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Old 19th November 2017, 02:34 PM   #81
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You know, I keep hearing about this Tom Bombadil guy...
He wasn't in the BBC radio production and certainly not in the movies. And even though I've read the books, I don't remember a thing about his character.

I also watched and enjoyed Babylon 5 faithfully, but I have no idea who the Bombadil character was supposed to be.
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Old 19th November 2017, 02:37 PM   #82
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Originally Posted by alfaniner View Post
You know, I keep hearing about this Tom Bombadil guy...
He wasn't in the BBC radio production and certainly not in the movies. And even though I've read the books, I don't remember a thing about his character.

I also watched and enjoyed Babylon 5 faithfully, but I have no idea who the Bombadil character was supposed to be.
Bombadil was the singing guy whom the Hobbits ran into when they got into trouble in the Old Forest before they arrived at Bree. He also rescued them when they got lost in the Barrow Downs. In all, he took up about two chapters.

He's never been included in any of the productions because 1: he seems a totally superfluous character who has little or nothing to do with the actual plot of the story and 2: all the singing.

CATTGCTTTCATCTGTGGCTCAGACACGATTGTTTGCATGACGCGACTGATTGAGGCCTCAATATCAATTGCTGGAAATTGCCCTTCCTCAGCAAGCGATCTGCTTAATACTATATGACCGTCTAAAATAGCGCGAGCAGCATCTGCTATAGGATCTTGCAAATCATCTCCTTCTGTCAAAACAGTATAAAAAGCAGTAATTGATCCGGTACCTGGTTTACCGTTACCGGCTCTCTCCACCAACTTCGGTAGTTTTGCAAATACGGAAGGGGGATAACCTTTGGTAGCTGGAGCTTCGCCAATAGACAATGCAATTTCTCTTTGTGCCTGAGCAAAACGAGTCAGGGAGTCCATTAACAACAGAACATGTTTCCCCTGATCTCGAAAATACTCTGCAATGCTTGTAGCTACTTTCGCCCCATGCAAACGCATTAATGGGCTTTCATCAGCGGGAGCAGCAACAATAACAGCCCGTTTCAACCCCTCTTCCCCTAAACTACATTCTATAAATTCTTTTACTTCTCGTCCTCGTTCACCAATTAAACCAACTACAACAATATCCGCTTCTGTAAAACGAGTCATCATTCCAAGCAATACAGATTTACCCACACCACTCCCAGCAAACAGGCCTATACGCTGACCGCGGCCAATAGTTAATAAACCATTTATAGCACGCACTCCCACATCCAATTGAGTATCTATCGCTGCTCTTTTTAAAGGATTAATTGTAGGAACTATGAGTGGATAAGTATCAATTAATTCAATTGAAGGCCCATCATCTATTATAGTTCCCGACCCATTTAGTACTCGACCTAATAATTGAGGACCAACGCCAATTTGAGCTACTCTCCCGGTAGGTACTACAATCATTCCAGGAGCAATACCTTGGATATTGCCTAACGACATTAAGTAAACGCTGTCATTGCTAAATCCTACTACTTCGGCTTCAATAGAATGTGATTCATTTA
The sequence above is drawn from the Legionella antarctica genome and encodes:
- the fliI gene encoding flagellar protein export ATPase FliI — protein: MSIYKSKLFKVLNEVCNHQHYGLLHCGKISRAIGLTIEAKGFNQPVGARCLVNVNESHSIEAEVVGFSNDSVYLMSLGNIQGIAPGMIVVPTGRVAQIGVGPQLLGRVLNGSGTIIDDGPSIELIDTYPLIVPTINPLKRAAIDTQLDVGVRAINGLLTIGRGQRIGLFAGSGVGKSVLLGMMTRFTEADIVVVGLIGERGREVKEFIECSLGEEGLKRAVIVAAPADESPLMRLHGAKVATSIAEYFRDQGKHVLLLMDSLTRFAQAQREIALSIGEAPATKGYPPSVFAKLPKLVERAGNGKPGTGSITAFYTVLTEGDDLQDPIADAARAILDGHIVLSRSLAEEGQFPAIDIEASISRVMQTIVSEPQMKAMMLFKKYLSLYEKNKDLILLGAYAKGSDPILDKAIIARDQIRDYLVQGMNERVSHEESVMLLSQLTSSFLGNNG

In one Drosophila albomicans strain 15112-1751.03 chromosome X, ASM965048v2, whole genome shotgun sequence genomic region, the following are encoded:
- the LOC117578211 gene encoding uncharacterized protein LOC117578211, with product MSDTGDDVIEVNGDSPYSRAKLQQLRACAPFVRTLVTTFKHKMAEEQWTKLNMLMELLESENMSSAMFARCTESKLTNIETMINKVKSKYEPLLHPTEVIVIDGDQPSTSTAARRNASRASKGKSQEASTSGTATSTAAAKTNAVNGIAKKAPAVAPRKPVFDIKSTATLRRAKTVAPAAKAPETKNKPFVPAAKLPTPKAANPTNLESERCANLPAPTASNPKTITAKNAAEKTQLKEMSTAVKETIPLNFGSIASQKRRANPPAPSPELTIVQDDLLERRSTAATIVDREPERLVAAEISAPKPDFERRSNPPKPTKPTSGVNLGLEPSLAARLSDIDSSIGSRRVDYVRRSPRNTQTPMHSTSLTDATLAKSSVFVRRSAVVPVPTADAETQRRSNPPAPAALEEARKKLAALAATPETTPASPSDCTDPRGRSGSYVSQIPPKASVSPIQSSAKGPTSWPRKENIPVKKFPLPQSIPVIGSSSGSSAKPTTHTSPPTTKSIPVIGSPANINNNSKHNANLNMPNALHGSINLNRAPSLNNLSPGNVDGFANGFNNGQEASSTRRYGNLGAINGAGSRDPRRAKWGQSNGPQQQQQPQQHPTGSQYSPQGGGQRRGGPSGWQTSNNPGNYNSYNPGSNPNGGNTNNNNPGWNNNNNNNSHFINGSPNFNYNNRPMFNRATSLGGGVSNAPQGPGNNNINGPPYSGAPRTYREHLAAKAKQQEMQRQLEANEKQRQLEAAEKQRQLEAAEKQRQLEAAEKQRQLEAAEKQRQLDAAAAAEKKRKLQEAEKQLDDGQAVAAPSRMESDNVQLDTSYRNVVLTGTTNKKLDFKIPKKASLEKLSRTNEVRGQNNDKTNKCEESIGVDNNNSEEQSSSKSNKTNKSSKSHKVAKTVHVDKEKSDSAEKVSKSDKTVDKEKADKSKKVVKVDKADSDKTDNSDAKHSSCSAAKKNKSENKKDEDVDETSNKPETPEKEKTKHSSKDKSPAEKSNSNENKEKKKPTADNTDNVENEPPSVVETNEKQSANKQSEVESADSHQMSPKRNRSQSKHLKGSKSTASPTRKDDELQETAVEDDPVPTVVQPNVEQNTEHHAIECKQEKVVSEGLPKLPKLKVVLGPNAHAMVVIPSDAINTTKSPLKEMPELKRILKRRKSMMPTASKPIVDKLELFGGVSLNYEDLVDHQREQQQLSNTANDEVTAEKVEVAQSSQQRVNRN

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Old 19th November 2017, 03:39 PM   #83
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Originally Posted by alfaniner View Post
You know, I keep hearing about this Tom Bombadil guy...
He wasn't in the BBC radio production and certainly not in the movies. And even though I've read the books, I don't remember a thing about his character.

I also watched and enjoyed Babylon 5 faithfully, but I have no idea who the Bombadil character was supposed to be.
Hippy living in the woods.
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Old 19th November 2017, 05:00 PM   #84